Pistorius trial: State tries to prove no tampering

Forensic photographer Barend van Staden will return to the stand this morning.

Forensic photographer and state witness Barend van Staden will return to the stand this morning.

PRETORIA - The prosecution in the Oscar Pistorius murder trial has attempted to show the High Court in Pretoria that police did not tamper with the crime scene on the day the athlete killed his girlfriend Reeva Steenkamp.

Picture: Pool.

Forensic photographer and state witness Barend van Staden will return to the stand this morning.

He took photos of the 'Blade Runner' and his entire house in Pretoria after the shooting and defence advocate Barry Roux on Monday questioned his selection of evidence brought before the court.

Picture: AFP.

Van Staden confirmed that he had moved items while taking photographs.

"I wanted to make the exhibits more visible and to make it easier for me to photograph the scene."

The state also presented documents Pistorius completed the day before he shot blindly through a bathroom door.

Answers to a competency questionnaire for a firearm licence written by the athlete were read out to the court.

DEFENCE TRIES TO PROVE TAMPERING

Prosecutor Gerrie Nel painstakingly went through almost all of van Standen's pictures, showing before and after shots of significant spots identified in the house.

Picture: Pool.

Last week, defence advocate Barry Roux showed a series of pictures where it appeared as though items had been moved by the police without being properly documented.

Picture: Pool.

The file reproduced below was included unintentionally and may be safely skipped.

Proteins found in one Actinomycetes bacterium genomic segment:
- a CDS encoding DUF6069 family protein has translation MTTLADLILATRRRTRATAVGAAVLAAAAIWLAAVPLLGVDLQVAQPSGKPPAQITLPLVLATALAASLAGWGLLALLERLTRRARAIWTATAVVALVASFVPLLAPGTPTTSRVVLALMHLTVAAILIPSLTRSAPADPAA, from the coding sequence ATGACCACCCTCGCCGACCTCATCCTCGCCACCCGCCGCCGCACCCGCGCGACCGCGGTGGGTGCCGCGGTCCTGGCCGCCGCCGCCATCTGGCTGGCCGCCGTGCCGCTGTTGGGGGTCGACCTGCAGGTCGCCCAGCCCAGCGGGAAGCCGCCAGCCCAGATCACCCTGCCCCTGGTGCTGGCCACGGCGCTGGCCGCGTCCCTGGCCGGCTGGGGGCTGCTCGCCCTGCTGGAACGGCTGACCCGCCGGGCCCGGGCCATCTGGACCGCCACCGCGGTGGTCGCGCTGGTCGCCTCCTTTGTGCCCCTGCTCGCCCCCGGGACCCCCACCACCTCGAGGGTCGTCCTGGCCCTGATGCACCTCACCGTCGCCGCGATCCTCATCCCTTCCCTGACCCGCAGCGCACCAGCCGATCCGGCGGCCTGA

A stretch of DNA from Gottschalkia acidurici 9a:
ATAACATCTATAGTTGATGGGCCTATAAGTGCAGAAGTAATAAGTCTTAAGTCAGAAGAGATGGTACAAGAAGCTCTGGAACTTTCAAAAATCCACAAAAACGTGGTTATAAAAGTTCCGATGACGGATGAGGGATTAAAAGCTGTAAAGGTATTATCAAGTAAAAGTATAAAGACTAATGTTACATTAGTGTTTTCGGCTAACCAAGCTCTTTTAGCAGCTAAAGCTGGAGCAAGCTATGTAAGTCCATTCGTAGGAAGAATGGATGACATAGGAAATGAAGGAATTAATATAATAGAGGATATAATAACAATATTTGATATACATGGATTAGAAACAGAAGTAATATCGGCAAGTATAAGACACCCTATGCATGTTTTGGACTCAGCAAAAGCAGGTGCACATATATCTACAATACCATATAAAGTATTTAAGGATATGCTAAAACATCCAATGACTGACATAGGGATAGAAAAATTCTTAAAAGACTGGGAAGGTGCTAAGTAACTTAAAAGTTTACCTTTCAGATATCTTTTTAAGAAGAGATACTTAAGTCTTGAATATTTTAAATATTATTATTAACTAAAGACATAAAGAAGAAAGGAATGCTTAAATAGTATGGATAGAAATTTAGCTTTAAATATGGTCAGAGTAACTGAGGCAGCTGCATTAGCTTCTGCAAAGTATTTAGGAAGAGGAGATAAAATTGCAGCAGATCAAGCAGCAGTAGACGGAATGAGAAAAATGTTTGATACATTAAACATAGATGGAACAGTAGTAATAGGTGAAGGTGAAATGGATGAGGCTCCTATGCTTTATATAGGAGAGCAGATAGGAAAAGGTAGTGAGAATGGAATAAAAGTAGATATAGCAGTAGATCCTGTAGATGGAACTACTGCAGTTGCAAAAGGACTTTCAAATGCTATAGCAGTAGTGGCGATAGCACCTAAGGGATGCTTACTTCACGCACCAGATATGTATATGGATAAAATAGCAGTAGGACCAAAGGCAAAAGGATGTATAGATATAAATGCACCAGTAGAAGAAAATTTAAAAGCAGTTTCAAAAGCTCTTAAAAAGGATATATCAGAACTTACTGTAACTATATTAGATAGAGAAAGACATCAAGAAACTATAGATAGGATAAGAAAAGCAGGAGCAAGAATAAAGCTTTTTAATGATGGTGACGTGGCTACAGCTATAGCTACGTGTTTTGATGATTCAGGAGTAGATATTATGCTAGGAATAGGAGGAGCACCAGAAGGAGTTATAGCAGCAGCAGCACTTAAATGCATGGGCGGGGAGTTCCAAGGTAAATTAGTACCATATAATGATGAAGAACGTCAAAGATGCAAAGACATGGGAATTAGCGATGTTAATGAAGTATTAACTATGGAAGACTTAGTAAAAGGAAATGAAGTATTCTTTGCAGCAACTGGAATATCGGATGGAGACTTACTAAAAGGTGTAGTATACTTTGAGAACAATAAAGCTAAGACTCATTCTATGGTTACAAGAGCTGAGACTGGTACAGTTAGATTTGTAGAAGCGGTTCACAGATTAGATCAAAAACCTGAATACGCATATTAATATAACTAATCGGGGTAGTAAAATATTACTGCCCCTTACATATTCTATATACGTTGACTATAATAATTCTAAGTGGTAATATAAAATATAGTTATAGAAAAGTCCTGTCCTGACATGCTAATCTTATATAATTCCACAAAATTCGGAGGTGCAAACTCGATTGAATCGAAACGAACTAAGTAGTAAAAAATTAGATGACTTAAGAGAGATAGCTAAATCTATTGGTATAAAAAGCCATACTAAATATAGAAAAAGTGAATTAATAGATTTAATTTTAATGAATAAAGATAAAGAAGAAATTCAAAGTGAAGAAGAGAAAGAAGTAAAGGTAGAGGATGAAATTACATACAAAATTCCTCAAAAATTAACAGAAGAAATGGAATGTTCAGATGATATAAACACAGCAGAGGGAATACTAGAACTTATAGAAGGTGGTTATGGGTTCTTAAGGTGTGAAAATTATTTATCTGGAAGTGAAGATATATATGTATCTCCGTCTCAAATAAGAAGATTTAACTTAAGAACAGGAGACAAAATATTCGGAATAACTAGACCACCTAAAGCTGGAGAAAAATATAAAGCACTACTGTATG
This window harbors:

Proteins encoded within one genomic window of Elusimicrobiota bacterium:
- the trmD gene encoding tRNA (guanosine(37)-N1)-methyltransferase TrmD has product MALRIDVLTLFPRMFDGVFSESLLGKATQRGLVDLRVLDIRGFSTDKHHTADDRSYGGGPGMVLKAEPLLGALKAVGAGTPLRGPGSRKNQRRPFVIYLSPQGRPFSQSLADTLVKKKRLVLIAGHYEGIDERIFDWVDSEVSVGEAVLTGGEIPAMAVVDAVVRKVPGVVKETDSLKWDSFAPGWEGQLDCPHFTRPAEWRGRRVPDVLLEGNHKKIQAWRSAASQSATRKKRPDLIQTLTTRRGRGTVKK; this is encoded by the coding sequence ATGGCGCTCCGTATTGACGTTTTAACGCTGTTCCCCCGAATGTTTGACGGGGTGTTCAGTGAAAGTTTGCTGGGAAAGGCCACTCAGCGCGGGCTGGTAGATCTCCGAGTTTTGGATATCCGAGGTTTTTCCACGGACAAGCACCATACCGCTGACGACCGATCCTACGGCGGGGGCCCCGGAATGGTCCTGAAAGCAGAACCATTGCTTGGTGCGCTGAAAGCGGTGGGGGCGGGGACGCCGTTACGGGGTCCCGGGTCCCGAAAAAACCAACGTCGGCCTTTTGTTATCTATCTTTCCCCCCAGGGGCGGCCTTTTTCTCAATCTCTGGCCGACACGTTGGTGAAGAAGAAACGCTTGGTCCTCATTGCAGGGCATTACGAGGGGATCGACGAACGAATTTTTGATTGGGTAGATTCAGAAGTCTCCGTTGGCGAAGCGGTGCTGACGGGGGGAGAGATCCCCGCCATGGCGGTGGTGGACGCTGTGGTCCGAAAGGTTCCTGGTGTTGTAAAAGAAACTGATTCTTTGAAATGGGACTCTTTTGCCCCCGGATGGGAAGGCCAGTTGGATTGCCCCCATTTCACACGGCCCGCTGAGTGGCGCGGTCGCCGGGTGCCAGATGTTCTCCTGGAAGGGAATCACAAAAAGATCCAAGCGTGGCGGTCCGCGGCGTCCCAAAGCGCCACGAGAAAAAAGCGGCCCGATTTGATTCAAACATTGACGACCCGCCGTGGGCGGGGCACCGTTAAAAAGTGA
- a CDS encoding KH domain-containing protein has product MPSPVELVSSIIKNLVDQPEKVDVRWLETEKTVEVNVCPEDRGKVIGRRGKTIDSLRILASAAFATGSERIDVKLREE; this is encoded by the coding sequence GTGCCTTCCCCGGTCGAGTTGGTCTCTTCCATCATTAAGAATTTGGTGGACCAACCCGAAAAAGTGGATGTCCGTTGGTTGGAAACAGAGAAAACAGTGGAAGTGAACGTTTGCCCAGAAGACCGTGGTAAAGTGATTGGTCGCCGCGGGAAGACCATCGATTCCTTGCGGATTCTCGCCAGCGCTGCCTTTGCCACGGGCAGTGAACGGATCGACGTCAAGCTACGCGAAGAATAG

Van Staden showed pictures of an unhampered crime scene before explaining that they would only then move items to uncover hidden evidence.

As an example, the officer moved the magazine rack inside the toilet cubicle to expose several pieces of bullet shrapnel which was subsequently documented.

Roux has started questioning the number of photographs van Staden took, and how they were saved and processed.

STEENKAMP'S MOTHER LEAVES BECAUSE OF BLOODY PICTURES

A member of the ANC Women's League says when June Steenkamp saw bloody pictures being displayed in court during the trial she wanted to leave.

Picture: EWN.

The league's Jackie Mofokeng held hands with Steenkamp's mother when she walked out of the courtroom on Monday.

"The minute she saw the blood she turned to me and said is it possible for us to go out, and I said yes."

Mofokeng says Steenkamp was taken into a quiet room to relax after walking out of the courtroom.

"She said she doesn't have a problem with the nation watching because they warn viewers of discretion but in court that wasn't said."

June didn't return to the courtroom during van Staden's testimony.

Get all the latest developments on the EWN Oscar Pistorius portal.

EWN video about Pistorius trial entering third week.